I took this to heart, especially as someone who has worked tirelessly for inmate’s rights in the US and Canadian prison system, as well as to eliminate the death penalty. I have been an atheist every day of my life and I have always been immensely forgiving. Some would even say to a fault.
I tossed around the idea of writing a response post to this Christian’s post, but ultimately decided that it was a waste of time. It was a sensationalist piece, written precisely to get under our skin. I wasn’t going to feed the troll.
But then, a week later, Jaclyn Glenn got caught plagiarizing another’s work. As the storm gathered steam, and we all waited for her response, more examples came out of her plagiarism. It was beyond denial: she had stolen the work of others and claimed it as her own.
To catch up on what’s happened, click here.
I have had the memes I spend hours making, reposted with my logo cut out. I’ve had a blog post I wrote, copied word for word and posted on another’s blog and credited to someone else. I have been on the other end of what Jaclyn did and it doesn’t feel nice. Currently, there is still someone on Twitter impersonating me, using my photos, my name. It’s absolutely infuriating.
I work my ass off here. I do it for nothing. Yes, I make a small amount of money on Patreon every month, but it doesn’t even cover the costs of running this web site and all the social spaces associated with it. It certainly doesn’t cover the time I put into it. In spite of the fact that I make no money at this, I still bust my ass at it. I give you everything for free. None of my content has a price on it. So, when someone takes it and calls it their own, it’s beyond upsetting. There really isn’t a word to describe how it makes me feel.
With that said, however, if any one of the people who took my work and posted it as their own, responded to me upon first contact, admitted wrong and took it down, I would be ecstatic. That’s not how it usually happens. I usually have to prove it. I have to use useless support systems on social media that don’t give two shits what I do and who takes it. I found out I actually have to legally copyright some things. Through contacting hosting companies, email providers, and internet services providers in order to report use of my work, I usually come up against one giant stumbling block: I have to provide documentation of the copyright.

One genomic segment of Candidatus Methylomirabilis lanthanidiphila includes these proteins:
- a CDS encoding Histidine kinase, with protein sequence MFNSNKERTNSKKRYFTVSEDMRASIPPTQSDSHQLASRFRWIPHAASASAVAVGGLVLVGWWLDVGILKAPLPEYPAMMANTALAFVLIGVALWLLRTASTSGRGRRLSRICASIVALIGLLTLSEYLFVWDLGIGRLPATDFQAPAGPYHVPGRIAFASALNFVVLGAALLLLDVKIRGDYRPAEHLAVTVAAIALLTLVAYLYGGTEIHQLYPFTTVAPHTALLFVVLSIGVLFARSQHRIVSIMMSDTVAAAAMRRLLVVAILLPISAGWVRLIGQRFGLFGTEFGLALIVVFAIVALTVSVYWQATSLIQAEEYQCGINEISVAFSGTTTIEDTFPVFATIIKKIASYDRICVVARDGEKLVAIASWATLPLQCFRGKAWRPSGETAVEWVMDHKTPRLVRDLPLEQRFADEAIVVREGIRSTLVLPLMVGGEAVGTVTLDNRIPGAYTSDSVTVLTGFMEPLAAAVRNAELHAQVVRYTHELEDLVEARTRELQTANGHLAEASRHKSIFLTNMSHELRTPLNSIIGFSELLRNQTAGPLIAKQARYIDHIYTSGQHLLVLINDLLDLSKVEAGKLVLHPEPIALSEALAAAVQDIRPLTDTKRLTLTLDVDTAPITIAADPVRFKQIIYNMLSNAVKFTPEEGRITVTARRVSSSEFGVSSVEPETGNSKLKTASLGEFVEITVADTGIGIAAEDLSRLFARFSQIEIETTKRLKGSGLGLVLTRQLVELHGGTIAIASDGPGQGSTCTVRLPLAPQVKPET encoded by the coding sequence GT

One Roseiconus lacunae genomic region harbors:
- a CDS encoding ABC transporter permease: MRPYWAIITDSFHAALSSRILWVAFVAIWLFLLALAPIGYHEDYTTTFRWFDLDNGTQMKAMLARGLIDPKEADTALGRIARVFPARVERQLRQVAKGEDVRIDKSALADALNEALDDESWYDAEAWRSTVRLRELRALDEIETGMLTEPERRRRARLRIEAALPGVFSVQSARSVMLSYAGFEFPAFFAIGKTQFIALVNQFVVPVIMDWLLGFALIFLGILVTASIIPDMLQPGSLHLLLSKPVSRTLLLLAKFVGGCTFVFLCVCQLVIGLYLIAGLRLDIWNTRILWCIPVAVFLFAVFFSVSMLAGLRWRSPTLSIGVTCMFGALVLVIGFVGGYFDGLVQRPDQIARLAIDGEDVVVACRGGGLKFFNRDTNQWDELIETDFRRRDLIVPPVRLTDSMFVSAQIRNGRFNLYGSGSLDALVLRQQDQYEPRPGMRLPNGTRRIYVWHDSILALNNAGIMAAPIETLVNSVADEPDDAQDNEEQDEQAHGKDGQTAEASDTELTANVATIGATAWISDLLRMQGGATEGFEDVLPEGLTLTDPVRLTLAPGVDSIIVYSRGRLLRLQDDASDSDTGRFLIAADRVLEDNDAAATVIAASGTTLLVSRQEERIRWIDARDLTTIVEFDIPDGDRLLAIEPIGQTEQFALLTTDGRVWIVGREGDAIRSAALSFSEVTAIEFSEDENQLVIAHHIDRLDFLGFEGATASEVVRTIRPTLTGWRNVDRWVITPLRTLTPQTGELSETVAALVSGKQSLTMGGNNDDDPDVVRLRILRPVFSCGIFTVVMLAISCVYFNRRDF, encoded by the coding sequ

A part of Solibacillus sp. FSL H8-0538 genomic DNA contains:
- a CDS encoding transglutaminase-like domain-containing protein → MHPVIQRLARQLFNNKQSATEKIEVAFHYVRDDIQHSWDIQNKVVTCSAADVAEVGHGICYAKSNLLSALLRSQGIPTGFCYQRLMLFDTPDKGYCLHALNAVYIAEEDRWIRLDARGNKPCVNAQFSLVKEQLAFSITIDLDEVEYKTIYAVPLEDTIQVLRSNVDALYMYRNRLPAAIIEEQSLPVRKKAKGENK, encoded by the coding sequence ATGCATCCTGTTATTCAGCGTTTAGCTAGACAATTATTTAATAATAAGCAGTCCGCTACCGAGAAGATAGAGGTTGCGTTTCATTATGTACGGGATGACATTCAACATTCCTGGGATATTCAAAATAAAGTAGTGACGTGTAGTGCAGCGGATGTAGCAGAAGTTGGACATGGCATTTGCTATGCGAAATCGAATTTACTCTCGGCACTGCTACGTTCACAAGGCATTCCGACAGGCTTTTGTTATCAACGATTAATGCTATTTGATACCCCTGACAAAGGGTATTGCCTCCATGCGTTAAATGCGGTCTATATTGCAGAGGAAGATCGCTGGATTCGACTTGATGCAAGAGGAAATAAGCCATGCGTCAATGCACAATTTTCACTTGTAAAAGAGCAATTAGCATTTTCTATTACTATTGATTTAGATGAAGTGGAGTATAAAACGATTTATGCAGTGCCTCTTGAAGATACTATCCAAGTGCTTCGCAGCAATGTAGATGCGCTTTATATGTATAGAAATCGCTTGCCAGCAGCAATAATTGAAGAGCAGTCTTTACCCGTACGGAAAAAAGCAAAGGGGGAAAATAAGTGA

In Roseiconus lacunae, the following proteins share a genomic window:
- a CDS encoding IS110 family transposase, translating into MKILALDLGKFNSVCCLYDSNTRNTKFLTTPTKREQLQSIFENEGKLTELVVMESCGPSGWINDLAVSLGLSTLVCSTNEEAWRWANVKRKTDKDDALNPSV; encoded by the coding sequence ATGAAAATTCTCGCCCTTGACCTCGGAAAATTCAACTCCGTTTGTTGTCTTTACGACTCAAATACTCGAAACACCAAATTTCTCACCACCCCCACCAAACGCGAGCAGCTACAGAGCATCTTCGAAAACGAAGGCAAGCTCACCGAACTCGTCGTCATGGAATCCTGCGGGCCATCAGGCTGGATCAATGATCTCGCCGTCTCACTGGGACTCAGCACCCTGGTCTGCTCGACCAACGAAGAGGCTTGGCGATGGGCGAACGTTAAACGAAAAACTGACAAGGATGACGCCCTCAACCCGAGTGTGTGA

GM Aside: If you want to contribute to my copyright/trademark fees fund, which would be just an unbelievable help: click here – if you can’t, know that everything from me will always be free for you no matter what.
It’s led me down a rabbit hole that seems to have fees at every bump. If the person who stole my work, would just respond the first time, admit fault and take my work down, I’d be so happy. It would be so much easier.
I get it. What Jaclyn did was awful. What she did is angering. What she did is something we should definitely keep an eye out for in the future considering we already have multiple examples.
But she did admit it. She came clean. She took the work in question down. There will be no fight, YouTube does not have to get involved, no lawyers need be called. She has apologized.
I know how easy it is to be angry about this, but as an atheist who is forgiving to a fault, I truly hope there are others like me. I’m not going to go on record to say I don’t think she’ll ever do it again. I have no way of predicting that, but what I can do, is recognize that when she addressed this live on a podcast with a ton of viewers, it took guts. I can laugh in the face of religious people who say atheists can’t know what true forgiveness is and prove them wrong. I can forgive Jaclyn. I can recognize the character it required for her to face thousands of angry people and say, “Yeah. I did a shitty thing and I’m not going to make any excuses.” I can recognize that we have all made mistakes, some worse than others, and a great many of us learn from them.
I don’t expect you to re-subscribe to her channel or support her future videos. What I do hope, however, is that the anger dies down. As someone who has been the victim of plagiarism before, I can safely say that as infuriating as it is, our efforts are better spent on problems that have not been admitted to, apologized for and cleaned up already. If that post I read by the Christian blogger last week is any indication, we stand to gain a lot more proving we can be forgiving, than we do continuing to tear a strip of someone who has come clean.